Tossed into a miserable jail cell with no hope of a fair trial, Rose makes the most of her ability as a British citizen to work her way into being allowed to visit Lola and offers to represent her and force a trial, but Lola, well aware of the government’s policy of “transplanting” children from questionable backgrounds, pleads with Rose to take Nieve and go to the mountains.  Rose agrees, but promises to do all she can.

So Rose and Nieve find themselves showing up in a town in the Spanish mountains pretending to be mother and daughter.  Rose finds herself met with deep suspicion both on account of her sudden appearance in a town not used to outsiders and her personal appearance, as she has become skilled at passing as a Gypsy over the prior weeks and is now in an environment where Gypsies are viewed with suspicion and distrust.  Although looking for her brother or information about him, she quickly decides that her best approach will be to rest on her background as an author and claim she is there to write a book. To try and keep the air of normalcy and to avoid suspicion, she enrolls Nieve in school and they somewhat settle into village life, despite lodging in a mill run by a woman who very clearly does not want them there.

By chance Rose runs into a man selling cherries at the market, also an outsider, who has a sick mule, and with no vet in the village she offers to help.  They develop a friendship and after she talks about her brother he identifies that the cabin he is living in was used by the partisans, and in a box of things he found when he moved in they find a letter in her brother’s handwriting using his nickname, as well as a picture of his Spanish fiancé. Desperate for more information than he has, he takes Rose to visit an older woman living nearby who, seen as a witch by some and a healer by others, had helped people from both sides of the conflict. After realizing that they were kindred spirits, she passed on to Rose that her brother had been killed in 1938 trying to protect his pregnant fiance… and reading into Rose’s unasked question, identified that yes, it was in the ravine that day, but no, Nieve was the daughter of another woman. And Rose suddenly realized that her brother’s body was one of the ones that Lola had possibly brushed the snow from looking for her mother and brother.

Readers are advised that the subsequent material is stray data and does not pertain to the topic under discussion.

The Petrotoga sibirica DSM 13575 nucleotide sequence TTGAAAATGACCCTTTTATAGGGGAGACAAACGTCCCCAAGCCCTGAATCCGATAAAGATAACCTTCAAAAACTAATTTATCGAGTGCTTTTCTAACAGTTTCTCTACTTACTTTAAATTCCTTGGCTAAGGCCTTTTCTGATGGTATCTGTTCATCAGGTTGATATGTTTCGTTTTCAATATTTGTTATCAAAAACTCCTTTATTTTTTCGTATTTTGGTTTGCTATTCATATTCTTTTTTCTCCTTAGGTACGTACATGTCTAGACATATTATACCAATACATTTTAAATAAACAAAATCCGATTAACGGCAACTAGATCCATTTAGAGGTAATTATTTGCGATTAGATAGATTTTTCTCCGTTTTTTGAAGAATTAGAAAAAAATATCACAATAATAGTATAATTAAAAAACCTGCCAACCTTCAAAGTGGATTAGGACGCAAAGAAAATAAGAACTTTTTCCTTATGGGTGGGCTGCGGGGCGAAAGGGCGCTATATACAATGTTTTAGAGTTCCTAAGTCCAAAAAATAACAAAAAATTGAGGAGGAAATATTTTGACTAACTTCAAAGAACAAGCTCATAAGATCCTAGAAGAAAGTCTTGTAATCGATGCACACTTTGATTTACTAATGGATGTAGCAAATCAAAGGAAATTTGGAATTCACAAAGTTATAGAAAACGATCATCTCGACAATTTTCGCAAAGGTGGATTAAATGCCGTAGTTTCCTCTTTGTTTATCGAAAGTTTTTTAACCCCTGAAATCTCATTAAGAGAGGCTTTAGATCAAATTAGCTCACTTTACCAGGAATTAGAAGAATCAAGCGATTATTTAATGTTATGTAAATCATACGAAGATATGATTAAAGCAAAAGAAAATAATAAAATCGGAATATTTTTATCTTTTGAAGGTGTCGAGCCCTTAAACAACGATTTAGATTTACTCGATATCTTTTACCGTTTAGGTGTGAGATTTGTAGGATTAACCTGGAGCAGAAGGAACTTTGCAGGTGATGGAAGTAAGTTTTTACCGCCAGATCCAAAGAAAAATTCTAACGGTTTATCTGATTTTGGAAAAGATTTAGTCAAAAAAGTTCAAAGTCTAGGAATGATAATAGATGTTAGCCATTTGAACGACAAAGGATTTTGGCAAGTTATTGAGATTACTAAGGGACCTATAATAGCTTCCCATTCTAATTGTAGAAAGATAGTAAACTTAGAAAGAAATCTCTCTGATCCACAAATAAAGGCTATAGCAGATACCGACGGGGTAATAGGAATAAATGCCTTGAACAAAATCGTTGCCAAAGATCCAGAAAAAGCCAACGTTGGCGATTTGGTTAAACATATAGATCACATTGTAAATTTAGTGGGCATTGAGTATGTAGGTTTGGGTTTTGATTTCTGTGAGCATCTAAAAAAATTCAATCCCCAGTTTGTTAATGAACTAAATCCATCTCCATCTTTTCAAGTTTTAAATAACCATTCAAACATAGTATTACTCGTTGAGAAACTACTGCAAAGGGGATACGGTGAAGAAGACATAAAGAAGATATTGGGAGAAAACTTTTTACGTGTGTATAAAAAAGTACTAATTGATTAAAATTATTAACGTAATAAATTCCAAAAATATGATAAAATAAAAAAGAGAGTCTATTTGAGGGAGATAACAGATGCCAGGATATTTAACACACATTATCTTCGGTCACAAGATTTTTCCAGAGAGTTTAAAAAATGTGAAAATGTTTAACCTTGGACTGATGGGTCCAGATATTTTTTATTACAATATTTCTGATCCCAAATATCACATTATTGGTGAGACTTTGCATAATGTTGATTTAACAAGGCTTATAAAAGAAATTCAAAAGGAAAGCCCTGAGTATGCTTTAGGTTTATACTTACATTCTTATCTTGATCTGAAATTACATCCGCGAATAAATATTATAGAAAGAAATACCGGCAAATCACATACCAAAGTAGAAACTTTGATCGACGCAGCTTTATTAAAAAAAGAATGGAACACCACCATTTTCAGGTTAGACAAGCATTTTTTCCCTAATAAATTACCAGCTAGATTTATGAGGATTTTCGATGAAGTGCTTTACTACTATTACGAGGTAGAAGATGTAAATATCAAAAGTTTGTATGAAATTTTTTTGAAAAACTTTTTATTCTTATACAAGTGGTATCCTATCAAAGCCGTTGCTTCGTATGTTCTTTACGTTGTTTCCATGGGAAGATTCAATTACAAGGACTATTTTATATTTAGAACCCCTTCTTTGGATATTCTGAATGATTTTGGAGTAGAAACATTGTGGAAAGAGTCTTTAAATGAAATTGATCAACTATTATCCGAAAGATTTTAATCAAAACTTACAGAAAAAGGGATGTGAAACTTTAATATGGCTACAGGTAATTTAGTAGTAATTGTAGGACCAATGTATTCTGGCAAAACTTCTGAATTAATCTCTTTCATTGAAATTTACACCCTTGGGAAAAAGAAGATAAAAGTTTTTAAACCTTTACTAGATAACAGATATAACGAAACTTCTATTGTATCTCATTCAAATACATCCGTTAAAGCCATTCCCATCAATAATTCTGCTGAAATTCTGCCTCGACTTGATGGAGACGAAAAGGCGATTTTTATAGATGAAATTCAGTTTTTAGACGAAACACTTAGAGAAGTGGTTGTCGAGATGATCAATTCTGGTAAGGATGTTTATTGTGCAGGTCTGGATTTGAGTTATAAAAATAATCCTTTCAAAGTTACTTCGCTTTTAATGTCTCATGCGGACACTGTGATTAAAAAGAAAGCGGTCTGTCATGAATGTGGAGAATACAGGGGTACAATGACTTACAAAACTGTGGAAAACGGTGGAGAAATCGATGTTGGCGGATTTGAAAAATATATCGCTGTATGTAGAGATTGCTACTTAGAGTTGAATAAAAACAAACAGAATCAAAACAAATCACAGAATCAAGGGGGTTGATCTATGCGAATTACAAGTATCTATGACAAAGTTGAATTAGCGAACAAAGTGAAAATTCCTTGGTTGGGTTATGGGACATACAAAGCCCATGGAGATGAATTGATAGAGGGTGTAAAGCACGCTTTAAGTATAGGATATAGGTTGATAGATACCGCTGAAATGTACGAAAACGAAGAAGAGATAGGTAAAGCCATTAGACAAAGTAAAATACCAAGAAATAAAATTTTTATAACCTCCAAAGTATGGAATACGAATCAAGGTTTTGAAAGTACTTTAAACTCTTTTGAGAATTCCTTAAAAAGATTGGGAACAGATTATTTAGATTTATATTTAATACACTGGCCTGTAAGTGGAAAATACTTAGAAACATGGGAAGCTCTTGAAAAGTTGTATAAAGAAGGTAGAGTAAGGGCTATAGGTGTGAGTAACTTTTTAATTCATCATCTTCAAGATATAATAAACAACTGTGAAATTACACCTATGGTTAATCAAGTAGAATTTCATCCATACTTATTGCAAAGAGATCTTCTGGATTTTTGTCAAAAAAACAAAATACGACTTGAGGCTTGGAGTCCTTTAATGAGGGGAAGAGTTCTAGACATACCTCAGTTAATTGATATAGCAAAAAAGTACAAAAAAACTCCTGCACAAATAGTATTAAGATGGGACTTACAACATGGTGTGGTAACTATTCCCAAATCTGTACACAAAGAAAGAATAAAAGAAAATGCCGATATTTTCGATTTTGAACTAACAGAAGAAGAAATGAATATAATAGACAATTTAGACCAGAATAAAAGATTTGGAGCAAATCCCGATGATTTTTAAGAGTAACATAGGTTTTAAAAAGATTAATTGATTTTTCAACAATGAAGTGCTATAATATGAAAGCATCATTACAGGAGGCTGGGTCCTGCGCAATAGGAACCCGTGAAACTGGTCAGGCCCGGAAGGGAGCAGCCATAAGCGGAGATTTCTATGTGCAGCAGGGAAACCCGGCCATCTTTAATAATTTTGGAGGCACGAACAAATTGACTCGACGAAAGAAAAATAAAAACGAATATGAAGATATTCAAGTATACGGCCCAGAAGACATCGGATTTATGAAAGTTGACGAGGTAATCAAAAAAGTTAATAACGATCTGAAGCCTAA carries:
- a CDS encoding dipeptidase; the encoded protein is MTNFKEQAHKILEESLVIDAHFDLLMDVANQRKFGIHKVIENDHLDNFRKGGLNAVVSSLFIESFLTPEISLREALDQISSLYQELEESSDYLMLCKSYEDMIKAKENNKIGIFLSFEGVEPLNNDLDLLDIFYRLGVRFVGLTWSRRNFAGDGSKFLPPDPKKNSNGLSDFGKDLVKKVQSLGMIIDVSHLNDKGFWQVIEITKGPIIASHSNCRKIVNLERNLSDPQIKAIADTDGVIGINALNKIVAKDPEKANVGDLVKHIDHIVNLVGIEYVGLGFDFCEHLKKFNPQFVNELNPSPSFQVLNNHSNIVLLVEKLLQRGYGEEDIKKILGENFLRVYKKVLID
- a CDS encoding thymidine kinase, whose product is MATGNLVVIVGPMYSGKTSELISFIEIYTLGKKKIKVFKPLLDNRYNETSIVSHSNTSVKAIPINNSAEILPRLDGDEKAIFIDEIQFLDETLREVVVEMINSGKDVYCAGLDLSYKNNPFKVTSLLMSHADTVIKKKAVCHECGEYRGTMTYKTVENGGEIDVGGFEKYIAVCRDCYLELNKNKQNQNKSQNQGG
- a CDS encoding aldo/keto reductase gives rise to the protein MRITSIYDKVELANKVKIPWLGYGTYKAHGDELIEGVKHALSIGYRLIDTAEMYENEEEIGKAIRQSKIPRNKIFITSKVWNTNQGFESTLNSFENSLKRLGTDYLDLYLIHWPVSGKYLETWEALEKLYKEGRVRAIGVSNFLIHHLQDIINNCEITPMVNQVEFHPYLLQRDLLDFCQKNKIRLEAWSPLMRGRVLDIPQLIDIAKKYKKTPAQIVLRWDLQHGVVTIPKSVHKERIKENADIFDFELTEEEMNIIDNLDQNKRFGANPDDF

At around the same time, one of the letters Rose wrote reached the attention of the mayor of Grenada’s wife who, as a fellow Englishwoman who had had a friend who was raped and died of her injuries, made a case for Lola’s release based on self-defense.  When this news reached Rose, however, she was in the midst of dealing with a potential new tragedy, that of Nieve having contracted typhus.  After receiving an urgent telegram from Rose on her first day home from jail, Lola abandons her view never to return to her home area and sets of.  She arrives just in the nick of time as Nieve has been steadily declining, unable to take any medicine herbal or otherwise, and the doctor had advised that she only has a few hours left to live.  Lola takes over from Rose in tending to Nieve, and in a fitful sleep Rose dreams of her brother riding his favorite horse up to the cabin and pointing at something white on the ground.  When she wakes up Nieve is in a terrible state, but when she looks out the window she sees white flowers she hadn’t seen there before in the spot from her dream.  Knowing that they are a very powerful and potentially lethal drug, but also knowing how desperate Nieve’s situation is, she decides that she has to take the chance… And Nieve recovers.

Once well enough to travel, Lola and Nieve are going to head back to Grenada and on to Madrid while Rose has opted to stay for a bit with her friend on the mountain before probably going back to England…  But a last minute drama, best left to the reader,  leads to the 3 of them retracing Lola’s path up and over the mountains on foot.